BSA prepares for year of good fortune in 2019

Boxing South Africa chief executive Tsholofelo Lejaka.
Boxing South Africa chief executive Tsholofelo Lejaka.
Image: Veli Nhlapo

Boxing SA CEO Tsholofelo Lejaka said that along with the department of sports, the organisation plans to revive the fortunes of boxing.

"I am sure we can turn this thing around," said Lejaka in May 2016, moments after being announced by then sports minister Fikile Mbalula as the new CEO for Boxing SA.

The eloquent Lejaka said a lot was achieved last year and paid tribute to "the dynamic community of boxing" and its endless love for the sport.

"They deserve a special gratitude and salute. The battle scars we carry from 2018 have not been in vain. They are the baptism of fire that earned our sector yet another victorious year. A year that commenced under the command of a new board, appointed on December 14 2017."

He said BSA has become stable and the board, chaired by Peter Ngatane, has prioritised the strengthening of committees to make them more responsive to current priorities and challenges.

"The medical committee, which was established in November 2017, did an amazing job," he said.

"Stability in our governance and administration was signified by yet another unqualified external audit outcome.

"We delivered a successful edition of the SA Boxing Awards in February 2018.
The hard work of our Women in Boxing Committee also assisted us to exceed the number of 100 female licensees for the first time ever!"

Boxing SA hosted the inaugural regional convention of all professional boxing commissions in SADC, which coincided with the Africa Month celebrations in May.

"The historical milestones realised last year alone are now a matter of public record. Boxing SA also unveiled the newly designed South African national title belts on 2 November 2018," said Lejaka.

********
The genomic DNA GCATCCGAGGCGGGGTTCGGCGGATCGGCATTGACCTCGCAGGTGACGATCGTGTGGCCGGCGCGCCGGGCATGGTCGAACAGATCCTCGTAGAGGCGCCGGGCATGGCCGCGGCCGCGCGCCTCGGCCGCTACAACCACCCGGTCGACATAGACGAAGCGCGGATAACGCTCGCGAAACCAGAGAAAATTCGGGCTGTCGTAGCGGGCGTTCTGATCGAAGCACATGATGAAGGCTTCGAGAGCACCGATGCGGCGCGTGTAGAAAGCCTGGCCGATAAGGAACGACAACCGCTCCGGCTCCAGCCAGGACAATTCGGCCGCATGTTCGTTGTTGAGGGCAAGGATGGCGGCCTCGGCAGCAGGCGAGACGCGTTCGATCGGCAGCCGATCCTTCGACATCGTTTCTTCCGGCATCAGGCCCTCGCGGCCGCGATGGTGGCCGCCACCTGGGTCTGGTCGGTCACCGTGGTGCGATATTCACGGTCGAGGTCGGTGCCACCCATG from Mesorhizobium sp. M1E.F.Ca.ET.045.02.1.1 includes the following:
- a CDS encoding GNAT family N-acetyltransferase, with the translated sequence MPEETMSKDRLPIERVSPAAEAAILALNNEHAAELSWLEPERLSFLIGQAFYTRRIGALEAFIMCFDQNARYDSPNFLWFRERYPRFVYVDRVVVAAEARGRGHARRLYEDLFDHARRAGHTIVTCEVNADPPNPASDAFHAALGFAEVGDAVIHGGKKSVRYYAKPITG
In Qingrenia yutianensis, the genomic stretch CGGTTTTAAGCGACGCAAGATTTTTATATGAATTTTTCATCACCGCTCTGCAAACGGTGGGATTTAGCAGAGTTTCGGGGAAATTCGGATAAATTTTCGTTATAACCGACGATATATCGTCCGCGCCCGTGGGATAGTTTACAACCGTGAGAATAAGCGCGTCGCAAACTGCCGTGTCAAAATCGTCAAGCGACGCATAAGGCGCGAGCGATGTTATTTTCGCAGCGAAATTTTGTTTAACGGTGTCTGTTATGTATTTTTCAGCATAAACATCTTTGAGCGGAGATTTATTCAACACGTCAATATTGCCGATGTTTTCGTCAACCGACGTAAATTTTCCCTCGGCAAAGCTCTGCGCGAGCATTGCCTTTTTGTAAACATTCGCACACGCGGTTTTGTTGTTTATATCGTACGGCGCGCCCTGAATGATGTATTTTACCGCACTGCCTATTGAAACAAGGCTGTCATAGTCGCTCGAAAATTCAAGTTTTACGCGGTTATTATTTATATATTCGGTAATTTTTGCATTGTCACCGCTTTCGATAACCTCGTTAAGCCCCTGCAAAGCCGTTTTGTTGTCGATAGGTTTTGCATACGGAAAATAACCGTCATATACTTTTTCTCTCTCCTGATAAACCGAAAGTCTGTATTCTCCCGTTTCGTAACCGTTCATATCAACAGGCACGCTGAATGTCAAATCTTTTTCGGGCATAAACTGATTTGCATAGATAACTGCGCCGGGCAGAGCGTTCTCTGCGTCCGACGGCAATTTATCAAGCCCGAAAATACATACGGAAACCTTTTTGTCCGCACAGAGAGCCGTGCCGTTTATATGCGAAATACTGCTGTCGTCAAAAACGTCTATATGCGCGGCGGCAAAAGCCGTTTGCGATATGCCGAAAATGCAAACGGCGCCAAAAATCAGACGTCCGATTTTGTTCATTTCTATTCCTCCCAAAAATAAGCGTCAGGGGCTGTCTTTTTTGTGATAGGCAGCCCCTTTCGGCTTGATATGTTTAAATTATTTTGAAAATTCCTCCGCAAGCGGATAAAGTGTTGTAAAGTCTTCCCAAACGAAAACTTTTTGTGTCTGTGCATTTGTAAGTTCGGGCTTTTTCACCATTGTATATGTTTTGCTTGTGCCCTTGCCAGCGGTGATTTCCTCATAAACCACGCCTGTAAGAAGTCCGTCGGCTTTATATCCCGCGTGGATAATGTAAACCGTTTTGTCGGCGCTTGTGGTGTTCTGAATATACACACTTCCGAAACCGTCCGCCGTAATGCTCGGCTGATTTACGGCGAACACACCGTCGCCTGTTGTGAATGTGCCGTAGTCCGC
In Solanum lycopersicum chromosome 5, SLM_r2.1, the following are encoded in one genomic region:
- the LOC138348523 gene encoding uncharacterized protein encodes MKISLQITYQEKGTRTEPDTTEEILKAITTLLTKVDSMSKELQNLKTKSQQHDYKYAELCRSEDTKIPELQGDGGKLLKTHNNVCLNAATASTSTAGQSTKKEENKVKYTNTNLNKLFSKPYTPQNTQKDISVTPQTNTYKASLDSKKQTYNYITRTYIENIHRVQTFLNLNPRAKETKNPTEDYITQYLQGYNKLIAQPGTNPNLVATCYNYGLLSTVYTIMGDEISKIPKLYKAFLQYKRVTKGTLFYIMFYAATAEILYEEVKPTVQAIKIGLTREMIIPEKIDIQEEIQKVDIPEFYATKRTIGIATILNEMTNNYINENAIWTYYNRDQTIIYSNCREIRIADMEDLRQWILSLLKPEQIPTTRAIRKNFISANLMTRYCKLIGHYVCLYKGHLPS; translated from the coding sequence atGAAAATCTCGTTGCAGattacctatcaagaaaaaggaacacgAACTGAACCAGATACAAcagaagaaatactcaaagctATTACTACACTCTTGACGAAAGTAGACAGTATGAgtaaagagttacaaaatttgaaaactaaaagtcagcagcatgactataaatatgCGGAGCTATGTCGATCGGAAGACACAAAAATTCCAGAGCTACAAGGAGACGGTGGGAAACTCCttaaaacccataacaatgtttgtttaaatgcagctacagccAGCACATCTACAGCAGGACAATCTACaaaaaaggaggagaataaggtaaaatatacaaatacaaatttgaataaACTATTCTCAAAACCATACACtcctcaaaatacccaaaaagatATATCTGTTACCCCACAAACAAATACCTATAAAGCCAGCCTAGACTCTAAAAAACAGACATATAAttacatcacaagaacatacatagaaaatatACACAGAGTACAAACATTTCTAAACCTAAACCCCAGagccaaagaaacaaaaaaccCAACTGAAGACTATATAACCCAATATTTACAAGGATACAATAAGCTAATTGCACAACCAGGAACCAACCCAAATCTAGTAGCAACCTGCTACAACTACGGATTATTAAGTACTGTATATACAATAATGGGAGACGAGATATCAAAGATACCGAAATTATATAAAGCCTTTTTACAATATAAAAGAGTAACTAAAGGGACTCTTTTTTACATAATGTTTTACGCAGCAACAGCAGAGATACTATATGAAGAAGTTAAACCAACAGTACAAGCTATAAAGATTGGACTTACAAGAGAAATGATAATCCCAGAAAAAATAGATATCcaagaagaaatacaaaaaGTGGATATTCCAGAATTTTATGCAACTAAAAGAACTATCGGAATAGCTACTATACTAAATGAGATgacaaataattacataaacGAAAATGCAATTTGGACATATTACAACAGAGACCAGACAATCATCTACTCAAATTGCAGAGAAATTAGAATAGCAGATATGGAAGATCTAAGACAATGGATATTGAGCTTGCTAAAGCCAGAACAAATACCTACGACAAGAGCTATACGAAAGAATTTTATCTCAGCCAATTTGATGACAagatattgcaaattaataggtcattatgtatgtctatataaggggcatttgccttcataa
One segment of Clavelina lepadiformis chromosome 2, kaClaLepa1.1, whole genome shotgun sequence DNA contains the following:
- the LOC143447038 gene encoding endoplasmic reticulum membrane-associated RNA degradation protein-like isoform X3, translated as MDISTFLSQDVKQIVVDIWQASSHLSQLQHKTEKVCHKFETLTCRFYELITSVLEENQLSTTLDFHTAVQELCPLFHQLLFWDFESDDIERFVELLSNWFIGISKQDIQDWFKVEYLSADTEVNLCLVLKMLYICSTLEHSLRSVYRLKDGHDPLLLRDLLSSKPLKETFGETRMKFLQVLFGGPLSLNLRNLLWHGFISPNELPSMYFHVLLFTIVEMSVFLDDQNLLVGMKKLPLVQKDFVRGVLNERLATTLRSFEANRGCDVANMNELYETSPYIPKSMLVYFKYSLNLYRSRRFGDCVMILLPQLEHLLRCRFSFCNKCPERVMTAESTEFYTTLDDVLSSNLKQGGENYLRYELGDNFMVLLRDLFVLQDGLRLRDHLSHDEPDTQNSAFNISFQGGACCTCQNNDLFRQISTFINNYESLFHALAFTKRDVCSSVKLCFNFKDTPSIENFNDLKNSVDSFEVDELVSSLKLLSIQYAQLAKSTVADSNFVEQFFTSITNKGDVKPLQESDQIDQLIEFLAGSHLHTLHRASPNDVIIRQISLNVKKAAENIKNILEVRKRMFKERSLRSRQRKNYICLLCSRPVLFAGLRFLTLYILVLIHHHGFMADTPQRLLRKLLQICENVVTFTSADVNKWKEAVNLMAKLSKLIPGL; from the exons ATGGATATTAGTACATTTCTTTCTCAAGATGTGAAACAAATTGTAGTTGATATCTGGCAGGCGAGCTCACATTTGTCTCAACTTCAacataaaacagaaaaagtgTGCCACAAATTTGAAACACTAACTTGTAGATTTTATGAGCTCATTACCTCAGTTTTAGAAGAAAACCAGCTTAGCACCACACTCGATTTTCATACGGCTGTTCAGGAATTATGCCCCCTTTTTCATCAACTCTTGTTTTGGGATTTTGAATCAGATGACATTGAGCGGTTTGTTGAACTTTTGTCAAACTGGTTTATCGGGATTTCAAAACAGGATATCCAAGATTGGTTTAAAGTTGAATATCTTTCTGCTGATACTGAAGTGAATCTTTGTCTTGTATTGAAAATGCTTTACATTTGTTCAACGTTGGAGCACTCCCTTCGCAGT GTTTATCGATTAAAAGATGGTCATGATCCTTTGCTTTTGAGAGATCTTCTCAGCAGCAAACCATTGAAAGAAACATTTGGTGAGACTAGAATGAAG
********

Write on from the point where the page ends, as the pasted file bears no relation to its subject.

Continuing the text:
However, Lejaka warned that Boxing SA cannot bask in its glory and be complacent.

"We need to step up, hold up our guards, be on our best foot and start boxing.

"We need to intensify our licensee training programme, working with some of our retired boxing administrators and veterans. We need to resume our training of licensees," he said.

"In 2018, our focus was mainly on boxers and anti-doping checks. This year, we need to focus also on ring officials and other categories. We need to improve our licensee registration process and, most critically, ensure that we accept the right people with the right qualities into our respective licensee categories.

"We need to ensure that by April 2019, each licensee has received his license/identification tag. We need to spark a dialogue among the boxing community, starting with the postponed promoters workshop on 30 January 2019."

Lejaka touched the most critical nerve, the annual boxing convention. It has been the norm since Boxing SA came into being in 2001 that a day after the annual awards, there would be a national two-day convention, but that has not been the case since the return of the awards in 2017.

"We need to start preparations for a boxing convention in February 2020," he said in his parting shot.

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